The word “Geek” comes from the English dialect geek or geck, meaning a “fool” or “freak”.
Computer Geek is a term for a person, male or female, who has above-average expertise in computer technology. A computer Geek may be an expert in programming, networking or other specialized fields of computer science. He or she may use those skills in computer-specific careers or have more of a devoted hobbyist’s interest.
Geeks and Nerds ARE NOT the same thing.
A Geek does not need a computer or calculator to be a Geek. He/she can have an obsession with anything, motorbikes, dog food, UFOs, dogs, horses, Chutney…You get the idea.
The term Geek was originally used in a derogatory sense, but many computer professionals came to embrace the term and began using it as a badge of pride. The term has gained such popularity that fans of other professional and recreational pursuits also may describe themselves as Geeks.
The word Geek originated with American carnival workers, or carnies, of the 20th century. It referred to a person who traveled with the carnival freak show, biting the heads off chickens or other live animals. The modern usage seems to stem from how the carny Geeks were shunned even by other carnies, who were themselves social outsiders. People who embrace the modern usage of the word do not deny this earlier definition; some Geek T-shirts available in the 1990s and 2000s even emphasized the carny connection.
Geek chic is a fashion trend that embraces stereotypically geeky clothing and accessories and reinterprets them as cool, hip, and highly desirable. Perhaps the most prominent feature of Geek chic is the use of black- or horn-rimmed glasses. The birth and growth of Geek chic is tied to the proliferation of technology and its acceptance in mainstream society. Because Geek chic is the reinterpretation of Geek style as cool, an idealization of geekiness is a precursor to the development of Geek chic.
While Geek’s aren’t officially mentioned in the Bible, the words “develop” and “code” do appear, so Geeks were clearly a part of the culture.
Geeks can type faster than the average human can think.
Geeks can be very good at karate.
If a Geek is busy, don’t interrupt them. Never talk to a Geek who is in the middle of a project, even if they talk to you first or continue talking while working. They’re most likely doing this to be nice, because people don’t seem to like being ignored in the middle of a conversation.
Geeks are humans. They have feelings, goals, and often a huge ego. They have their own likes and dislikes, and that set of likes/dislikes isn’t shared by all Geeks. Geeks are not something you watch in a natural habitat on Discovery. They are people.
Six of the top ten people in Vanity Fair’s most influential people list for 2010 were Geeks: Mark Zuckerberg – Facebook; Steve Jobs – Apple; Sergey Brin, Larry Page, and Erick Schmidt – Google; Jeff Benzos – Amazon; Larry Ellison – Oracle; Evan Williams and Biz Stone – Twitter.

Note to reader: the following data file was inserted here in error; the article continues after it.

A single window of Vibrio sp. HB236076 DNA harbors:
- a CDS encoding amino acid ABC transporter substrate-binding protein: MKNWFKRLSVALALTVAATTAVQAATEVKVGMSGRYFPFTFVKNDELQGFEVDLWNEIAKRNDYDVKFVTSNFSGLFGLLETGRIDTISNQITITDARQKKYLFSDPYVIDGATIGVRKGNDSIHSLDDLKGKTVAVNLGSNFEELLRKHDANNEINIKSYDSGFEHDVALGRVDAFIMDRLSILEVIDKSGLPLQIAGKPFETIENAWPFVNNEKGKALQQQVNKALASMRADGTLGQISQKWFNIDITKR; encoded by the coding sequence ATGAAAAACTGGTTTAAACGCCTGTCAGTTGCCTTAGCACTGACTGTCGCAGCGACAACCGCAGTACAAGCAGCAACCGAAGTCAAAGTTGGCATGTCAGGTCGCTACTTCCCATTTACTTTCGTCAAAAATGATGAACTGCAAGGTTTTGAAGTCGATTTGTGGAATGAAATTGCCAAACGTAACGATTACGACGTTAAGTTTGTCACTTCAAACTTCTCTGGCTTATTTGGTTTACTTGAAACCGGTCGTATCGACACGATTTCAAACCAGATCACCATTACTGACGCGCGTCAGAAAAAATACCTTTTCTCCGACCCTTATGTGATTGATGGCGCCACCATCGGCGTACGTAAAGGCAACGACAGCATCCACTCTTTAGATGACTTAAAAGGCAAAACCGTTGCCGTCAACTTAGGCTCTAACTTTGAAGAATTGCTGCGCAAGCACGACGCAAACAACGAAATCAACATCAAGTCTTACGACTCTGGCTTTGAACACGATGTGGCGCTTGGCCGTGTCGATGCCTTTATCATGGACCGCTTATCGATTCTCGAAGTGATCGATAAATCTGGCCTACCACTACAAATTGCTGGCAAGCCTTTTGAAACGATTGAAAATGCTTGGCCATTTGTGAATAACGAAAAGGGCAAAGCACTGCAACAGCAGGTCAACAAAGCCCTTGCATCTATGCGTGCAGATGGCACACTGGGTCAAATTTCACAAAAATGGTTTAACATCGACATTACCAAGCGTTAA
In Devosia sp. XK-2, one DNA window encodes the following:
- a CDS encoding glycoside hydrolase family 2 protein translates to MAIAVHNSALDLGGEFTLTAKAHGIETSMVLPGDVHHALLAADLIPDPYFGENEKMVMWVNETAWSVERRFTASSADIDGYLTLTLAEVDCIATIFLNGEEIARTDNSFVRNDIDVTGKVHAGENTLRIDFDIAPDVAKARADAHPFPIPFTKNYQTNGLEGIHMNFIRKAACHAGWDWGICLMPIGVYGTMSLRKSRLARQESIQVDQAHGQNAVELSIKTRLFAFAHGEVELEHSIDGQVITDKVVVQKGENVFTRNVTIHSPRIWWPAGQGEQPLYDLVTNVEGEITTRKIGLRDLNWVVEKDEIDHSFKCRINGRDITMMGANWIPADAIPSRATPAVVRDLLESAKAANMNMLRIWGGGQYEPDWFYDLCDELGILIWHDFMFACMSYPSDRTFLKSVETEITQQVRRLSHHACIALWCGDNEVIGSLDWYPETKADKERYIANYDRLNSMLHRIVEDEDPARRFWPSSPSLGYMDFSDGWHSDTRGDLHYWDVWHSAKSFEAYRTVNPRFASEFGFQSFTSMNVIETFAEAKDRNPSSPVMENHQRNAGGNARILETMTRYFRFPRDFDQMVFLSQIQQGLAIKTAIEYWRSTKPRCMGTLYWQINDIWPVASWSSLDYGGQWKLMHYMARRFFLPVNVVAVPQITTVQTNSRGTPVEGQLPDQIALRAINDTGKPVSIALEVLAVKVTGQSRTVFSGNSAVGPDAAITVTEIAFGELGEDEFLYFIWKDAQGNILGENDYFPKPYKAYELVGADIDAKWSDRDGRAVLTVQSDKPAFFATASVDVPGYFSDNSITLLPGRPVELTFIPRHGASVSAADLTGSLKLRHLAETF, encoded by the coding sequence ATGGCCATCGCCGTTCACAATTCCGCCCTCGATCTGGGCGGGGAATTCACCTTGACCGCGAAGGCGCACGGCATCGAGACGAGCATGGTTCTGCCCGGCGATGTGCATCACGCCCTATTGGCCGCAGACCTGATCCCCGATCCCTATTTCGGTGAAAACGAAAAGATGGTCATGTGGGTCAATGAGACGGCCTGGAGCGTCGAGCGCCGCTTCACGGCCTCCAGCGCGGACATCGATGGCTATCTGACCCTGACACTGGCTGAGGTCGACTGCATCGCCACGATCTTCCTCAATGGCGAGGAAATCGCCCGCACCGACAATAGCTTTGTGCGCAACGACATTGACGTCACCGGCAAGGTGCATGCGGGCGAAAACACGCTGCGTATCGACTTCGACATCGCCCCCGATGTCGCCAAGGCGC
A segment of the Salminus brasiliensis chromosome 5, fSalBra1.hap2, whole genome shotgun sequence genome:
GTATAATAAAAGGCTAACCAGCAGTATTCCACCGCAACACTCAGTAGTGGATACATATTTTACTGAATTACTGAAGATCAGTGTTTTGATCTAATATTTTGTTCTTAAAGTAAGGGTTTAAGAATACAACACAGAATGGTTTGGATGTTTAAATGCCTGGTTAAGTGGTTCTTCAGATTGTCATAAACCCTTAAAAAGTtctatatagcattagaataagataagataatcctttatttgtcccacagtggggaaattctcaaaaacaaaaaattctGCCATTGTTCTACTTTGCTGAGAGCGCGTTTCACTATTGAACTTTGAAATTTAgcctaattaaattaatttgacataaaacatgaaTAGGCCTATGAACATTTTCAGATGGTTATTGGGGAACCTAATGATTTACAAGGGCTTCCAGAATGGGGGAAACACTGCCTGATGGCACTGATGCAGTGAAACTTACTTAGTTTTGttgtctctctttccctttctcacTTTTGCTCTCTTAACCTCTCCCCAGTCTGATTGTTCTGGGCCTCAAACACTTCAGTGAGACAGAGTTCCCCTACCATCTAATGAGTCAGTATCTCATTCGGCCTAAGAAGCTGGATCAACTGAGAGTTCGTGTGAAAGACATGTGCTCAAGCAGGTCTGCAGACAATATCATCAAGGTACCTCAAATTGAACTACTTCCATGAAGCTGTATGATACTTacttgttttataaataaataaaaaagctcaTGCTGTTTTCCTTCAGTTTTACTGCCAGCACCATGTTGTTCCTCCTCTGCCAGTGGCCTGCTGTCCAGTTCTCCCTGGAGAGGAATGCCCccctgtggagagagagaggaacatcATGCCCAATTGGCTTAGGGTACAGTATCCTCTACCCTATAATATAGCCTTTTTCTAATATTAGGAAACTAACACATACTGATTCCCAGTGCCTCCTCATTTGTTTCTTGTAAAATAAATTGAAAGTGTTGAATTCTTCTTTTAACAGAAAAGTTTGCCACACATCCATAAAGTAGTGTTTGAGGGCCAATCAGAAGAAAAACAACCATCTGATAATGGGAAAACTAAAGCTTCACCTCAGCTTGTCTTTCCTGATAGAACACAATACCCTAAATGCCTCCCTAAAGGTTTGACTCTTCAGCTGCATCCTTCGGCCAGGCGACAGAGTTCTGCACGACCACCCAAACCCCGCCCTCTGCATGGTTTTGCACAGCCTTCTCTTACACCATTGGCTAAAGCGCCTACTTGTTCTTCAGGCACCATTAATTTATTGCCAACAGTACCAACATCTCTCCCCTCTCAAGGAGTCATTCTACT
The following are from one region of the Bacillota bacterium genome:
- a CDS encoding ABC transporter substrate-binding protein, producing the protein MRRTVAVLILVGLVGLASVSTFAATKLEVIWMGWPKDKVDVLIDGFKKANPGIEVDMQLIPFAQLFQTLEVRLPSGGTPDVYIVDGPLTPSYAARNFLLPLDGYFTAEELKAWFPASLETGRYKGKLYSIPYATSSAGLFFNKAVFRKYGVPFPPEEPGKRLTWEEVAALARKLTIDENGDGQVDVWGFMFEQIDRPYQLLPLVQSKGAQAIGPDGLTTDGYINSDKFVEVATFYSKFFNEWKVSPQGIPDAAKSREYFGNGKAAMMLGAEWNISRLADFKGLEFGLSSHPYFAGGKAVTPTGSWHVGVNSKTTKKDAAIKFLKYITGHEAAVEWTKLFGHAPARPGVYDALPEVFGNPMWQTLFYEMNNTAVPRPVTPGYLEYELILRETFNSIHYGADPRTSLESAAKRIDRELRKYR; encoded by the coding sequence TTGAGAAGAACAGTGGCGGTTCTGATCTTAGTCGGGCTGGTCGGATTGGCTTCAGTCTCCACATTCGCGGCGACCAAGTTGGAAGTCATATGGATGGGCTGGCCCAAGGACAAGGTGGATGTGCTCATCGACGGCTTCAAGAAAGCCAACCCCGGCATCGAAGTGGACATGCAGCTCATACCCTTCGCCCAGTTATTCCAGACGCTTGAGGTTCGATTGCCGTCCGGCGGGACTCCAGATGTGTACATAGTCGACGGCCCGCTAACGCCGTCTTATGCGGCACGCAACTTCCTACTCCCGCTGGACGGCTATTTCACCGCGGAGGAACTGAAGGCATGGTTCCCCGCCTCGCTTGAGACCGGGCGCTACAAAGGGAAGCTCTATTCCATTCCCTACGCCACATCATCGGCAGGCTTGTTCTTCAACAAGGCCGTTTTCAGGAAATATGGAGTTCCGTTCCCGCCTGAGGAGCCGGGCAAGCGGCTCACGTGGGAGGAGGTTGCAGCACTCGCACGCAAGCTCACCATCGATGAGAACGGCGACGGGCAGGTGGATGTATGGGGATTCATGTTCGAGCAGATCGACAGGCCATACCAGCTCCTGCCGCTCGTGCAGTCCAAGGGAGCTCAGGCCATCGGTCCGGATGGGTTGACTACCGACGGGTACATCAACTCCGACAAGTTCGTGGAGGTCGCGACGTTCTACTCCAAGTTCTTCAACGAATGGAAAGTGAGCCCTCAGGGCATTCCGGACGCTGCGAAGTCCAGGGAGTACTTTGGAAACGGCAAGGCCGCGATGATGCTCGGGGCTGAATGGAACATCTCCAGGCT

Geeks make a great boyfriend/girlfriend – Loyalty runs in their veins. If a Geek can be so loyal to their favourite gadget manufacturer, operating system, TV show, movies, fantasy heroes and so on, imagine what happens when they meet that special person. To top that, when we are in a serious relationship we feel like “the chosen one” and that’s something you just can’t risk losing.
A true computer Geek has a specific dress code: A comfy pair of jeans (or no pants at all if they work from home), a t-shirt which is at LEAST four years old and contains a minimum of three strangely inexplicable stains, and a pair of shoes that straddle the blurry line between slippers and sneakers. During winter, they may take the trouble to add an old faded hoodie to this ensemble, or else they’ll just neglect to shave until Spring arrives. This last point depends on the amount of clean clothes at their disposal, and whether they can reach them from the comfort of their desk.
Geeks often take interest in the microcosmic details of life, such as noticing that your present situation is much like one from a news article or novel.
In addition to populating IT departments the world over, you can find Geeks in artistic jobs like web design, graphic design, or game designs. You may find Geeks behind the bar, in your local record store, or pulling espressos at the coffee shop.
Common jobs held by Geeks include: Web design/development, IT professional, Marketer, Graphic Designer, Game Designer, Barista at an indie coffee shop, Entrepreneur, Record Store Clerk, Bartender.
Nearly one fifth of Americans consider themselves a Geek! In fact, 57 percent of Americans consider it a compliment to be called a Geek, and 17 percent identify themselves as a Geek.
18-34 year olds are more than twice as likely as any other age group to consider themselves Geeks.
The most popular Geek-names for little baby boys: Bertram, Clarence, Durwood, Egbert, Elmer & Gomer, Melvin, Mervin, Norbert, Orville, Sherwin & Sherwood.
Geeks are often people who choose concentration rather than conformity; who passionately pursue skill (especially technical skill) and imagination, not mainstream social acceptance.
Geek Day – May 25th is also famous for “Towel Day”, the day two weeks after Douglas Adams passed in 2001, when hoopy froods keep their towel handy. Also, it is the anniversary of the first Star Wars film, Episode IV: A New Hope, released on May 25, 1977. Finally, “Glorious 25 May”, the day in Terry Pratchett’s Discworld when wearing lilac and hard-boiled eggs (and raising awareness around Alzheimer’s research) is appropriate.
Greek Pride Day in Spanish: “Día del orgullo friki!”
Just in case Geek Pride Day isn’t enough for you… Pi Approximation Day is held on July 22, or in the more common day/month date format as 22/7, which is an approximate value of π. Now if that’s not a bit geeky, we don’t know what is.